Feeling hungry in the first couple of weeks is not uncommon, and the last thing you should do is to ignore it.
You can do one of two things. Either eat more meat or eat better quality meat.
If you buy grass-fed beef, for example, you will get more and better quality nutrients from the same amount of volume, and the result will be less hunger and cravings.
Many of the carnivore diet symptoms can be tied back to low energy levels, and the best way to refuel is to increase the calories and nutrients you get from meat.
I already mentioned above that in the first few days you would lose weight through glycogen reserves being a target for energy.
It’s a normal process when your dietary nutrition suddenly lacks carbs.
This process alone can remove 4 to 6 pounds of water that need to be replenished but you will also lose a load of sodium which will cause further dehydration.
At a minimum, aim for one pint of water with 3 meals a day, and 2 extra pints in between.
Believe me when I say you should keep track of your water intake in a journal.
When I first started doing this, I was surprised how little water I was actually consuming.
You can keep track of all the nutrition from minerals to proteins and fat, but judging your electrolyte intake can be a little more difficult.
Salt generally has a really bad name, and most people believe you should keep it to a minimum.
That’s fine when your diet is very diverse and includes many different vegetables that include just enough electrolytes to give you all you need for the day.
I generally recommend adding salt to your meals, but another option is to get a more diverse range of these essential minerals through supplements.
Simply take a few pills, and you’ll be all set with less guesswork involved.
The digestive problems that can occur are probably the most disruptive.
Personally, I found them more difficult to live with than a couple of days of brain fog and low energy. Some people I have talked to over the years suffered from bloating and constipation.
But, the far more common issue is diarrhea. The reason for this is that your gallbladder is not producing enough bile to deal with the increased amounts of fat. Some of that will then pass through undigested.
Yes, you guessed it, this will lead to those days where you don’t want to be more than a short sprint from a toilet.
One option is to reduce fat intake, but that’s the opposite of what I suggest in the first point above.
The better solution is to take some supplements like Lipase or Betaine HCL.
You can buy these as supplements (learn more here) and take them just before eating.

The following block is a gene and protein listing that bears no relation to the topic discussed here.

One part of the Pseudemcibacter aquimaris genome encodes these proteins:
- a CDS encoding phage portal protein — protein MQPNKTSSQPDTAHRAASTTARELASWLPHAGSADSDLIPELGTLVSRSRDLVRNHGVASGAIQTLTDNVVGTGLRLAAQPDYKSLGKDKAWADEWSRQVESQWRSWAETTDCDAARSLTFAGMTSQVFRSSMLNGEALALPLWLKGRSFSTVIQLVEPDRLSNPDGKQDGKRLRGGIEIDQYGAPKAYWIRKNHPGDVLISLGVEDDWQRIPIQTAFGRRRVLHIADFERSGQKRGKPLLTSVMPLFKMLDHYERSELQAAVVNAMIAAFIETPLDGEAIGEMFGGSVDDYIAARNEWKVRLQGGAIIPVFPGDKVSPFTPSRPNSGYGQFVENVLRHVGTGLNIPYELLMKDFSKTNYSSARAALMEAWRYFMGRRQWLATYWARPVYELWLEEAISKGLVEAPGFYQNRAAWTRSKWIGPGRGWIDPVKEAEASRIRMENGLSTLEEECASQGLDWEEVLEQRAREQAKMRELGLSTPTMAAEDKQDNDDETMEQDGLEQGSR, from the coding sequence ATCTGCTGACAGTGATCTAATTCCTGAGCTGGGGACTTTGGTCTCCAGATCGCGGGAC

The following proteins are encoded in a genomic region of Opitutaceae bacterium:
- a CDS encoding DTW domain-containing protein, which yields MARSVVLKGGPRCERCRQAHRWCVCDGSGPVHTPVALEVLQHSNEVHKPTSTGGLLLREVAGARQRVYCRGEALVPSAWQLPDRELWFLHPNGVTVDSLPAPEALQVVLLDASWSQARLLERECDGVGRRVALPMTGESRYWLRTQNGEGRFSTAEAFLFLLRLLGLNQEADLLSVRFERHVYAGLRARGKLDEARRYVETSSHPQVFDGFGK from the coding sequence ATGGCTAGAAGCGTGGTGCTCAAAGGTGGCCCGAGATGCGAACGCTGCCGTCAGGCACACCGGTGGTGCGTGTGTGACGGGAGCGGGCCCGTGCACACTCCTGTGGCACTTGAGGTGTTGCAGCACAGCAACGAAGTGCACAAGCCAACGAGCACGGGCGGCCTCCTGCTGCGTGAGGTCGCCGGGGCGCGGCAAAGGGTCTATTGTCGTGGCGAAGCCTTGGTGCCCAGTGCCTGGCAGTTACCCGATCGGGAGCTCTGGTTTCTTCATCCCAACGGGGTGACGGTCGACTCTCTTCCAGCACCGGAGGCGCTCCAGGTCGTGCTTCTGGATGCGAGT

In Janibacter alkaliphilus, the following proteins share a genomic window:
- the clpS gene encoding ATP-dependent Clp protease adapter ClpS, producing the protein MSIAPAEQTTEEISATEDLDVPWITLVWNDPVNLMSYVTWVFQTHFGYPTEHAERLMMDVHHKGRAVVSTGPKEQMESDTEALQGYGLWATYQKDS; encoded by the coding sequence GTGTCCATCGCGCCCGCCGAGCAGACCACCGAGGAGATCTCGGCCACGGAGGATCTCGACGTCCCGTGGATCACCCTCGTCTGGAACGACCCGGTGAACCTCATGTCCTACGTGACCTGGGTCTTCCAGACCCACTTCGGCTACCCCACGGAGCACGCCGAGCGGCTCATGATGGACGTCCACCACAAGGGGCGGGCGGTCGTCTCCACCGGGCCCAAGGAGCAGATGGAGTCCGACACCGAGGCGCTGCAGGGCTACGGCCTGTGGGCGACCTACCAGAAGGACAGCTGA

This is one thing a lot of people don’t focus enough on.
As you adjust how you’re dieting, especially in a carnivorous way, you can end up focusing way too much on nutritional adjustments.
But, the solution to many of the early symptoms is actually getting a really good night sleep, even with an extra hour or two in bed.
Here are some tips to follow:
These things will set the perfect conditions for better sleep and to help you wake up fully refreshed and ready to dig into that morning steak.
Being more active will obviously help with your weight loss goals, but it does a lot more than that. There are several processes in the body that are triggered by physical activity.
First of all, it will help to improve digestion by speeding it up and becoming more effective.
Secondly, exercise will increase your appetite, making you want to eat more. And more meat will mean more endurance and less brain fog.
Finally, you will sweat a lot more, and sweating is an excellent way for your body to remove toxins that may have built up through years of poor eating habits.
Moreover, decreasing toxins will reduce your risk of all sorts of disease and inflammation.
Can the all-meat diet cause constipation?
Yes, the all-meat diet can cause constipation, but diarrhea is actually the more common digestive issue. Also, what many people suspect to be carnivore diet constipation is in most cases actually just fewer bowel movements.
This is because most of the meat is actually absorbed with less waste product being left over.
Can I experience digestive problems with the Carnivore diet?
Yes, you can experience digestive problems with the carnivore diet.
The most common issue is diarrhea as your body adapts to processing a lot more fat. Some supplements can help with this, and it will pass within a few weeks.
Can the carnivore diet increase cholesterol levels?
Yes, the carnivore diet can increase cholesterol levels, but it’s important to look at which types actually increase.
Some tests have shown that a meat only diet will actually lower the bad cholesterol and increase the good to end up with a much more positive ratio.
Will eating too much meat cause kidney problems?
No, eating too much unprocessed meat will not cause kidney problems. It’s generally the processed meats that are very high in preservatives like salt, and excessive amounts of salt can cause kidney issues as they struggle to flush the excess out.
However, processed meats are not recommended on the carnivore diet.
The Mayo Clinic says your cholesterol ratio is a better risk predictor than total cholesterol or LDL. To find it, you divide your total cholesterol number by your HDL score. That gives Munsey a ratio of 3.6 to 1. As 3.4 is considered optimal, he’s in a very healthy range.
Certified Strength and Conditioning Specialist
At this stage, you should have a full picture of all the carnivore diet side effects. I’ll be the first to admit that they aren’t all that pleasant, but with the above information to help identify and deal with them, my first attempt would have been so much easier. 
Yes, your bowel movements will change, and you will have some initial fatigue and brain fog.
But in my opinion, the benefits certainly outweigh these temporary symptoms, especially if your goal is to lose weight fast.
Don’t let them deter you and give it a try.